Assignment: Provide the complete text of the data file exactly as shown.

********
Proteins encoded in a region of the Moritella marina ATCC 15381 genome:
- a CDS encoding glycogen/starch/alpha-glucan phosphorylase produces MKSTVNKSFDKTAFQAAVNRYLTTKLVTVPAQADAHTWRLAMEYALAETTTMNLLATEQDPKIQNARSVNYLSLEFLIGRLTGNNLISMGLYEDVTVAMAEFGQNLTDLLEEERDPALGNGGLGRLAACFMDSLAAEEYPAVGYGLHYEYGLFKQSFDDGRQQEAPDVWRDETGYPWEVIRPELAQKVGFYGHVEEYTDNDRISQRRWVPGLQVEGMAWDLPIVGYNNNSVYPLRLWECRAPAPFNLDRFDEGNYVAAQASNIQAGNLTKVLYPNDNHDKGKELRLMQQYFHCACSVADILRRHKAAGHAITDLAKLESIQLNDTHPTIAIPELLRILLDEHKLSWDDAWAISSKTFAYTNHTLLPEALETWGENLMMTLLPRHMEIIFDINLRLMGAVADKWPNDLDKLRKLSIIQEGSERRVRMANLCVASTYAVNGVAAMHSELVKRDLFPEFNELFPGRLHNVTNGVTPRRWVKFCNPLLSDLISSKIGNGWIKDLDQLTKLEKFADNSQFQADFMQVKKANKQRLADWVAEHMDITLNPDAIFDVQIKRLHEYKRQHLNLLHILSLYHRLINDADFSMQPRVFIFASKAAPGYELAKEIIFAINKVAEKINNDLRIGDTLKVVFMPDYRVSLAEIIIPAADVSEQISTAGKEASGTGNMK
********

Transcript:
Proteins encoded in a region of the Moritella marina ATCC 15381 genome:
- a CDS encoding glycogen/starch/alpha-glucan phosphorylase produces MKSTVNKSFDKTAFQAAVNRYLTTKLVTVPAQADAHTWRLAMEYALAETTTMNLLATEQDPKIQNARSVNYLSLEFLIGRLTGNNLISMGLYEDVTVAMAEFGQNLTDLLEEERDPALGNGGLGRLAACFMDSLAAEEYPAVGYGLHYEYGLFKQSFDDGRQQEAPDVWRDETGYPWEVIRPELAQKVGFYGHVEEYTDNDRISQRRWVPGLQVEGMAWDLPIVGYNNNSVYPLRLWECRAPAPFNLDRFDEGNYVAAQASNIQAGNLTKVLYPNDNHDKGKELRLMQQYFHCACSVADILRRHKAAGHAITDLAKLESIQLNDTHPTIAIPELLRILLDEHKLSWDDAWAISSKTFAYTNHTLLPEALETWGENLMMTLLPRHMEIIFDINLRLMGAVADKWPNDLDKLRKLSIIQEGSERRVRMANLCVASTYAVNGVAAMHSELVKRDLFPEFNELFPGRLHNVTNGVTPRRWVKFCNPLLSDLISSKIGNGWIKDLDQLTKLEKFADNSQFQADFMQVKKANKQRLADWVAEHMDITLNPDAIFDVQIKRLHEYKRQHLNLLHILSLYHRLINDADFSMQPRVFIFASKAAPGYELAKEIIFAINKVAEKINNDLRIGDTLKVVFMPDYRVSLAEIIIPAADVSEQISTAGKEASGTGNMK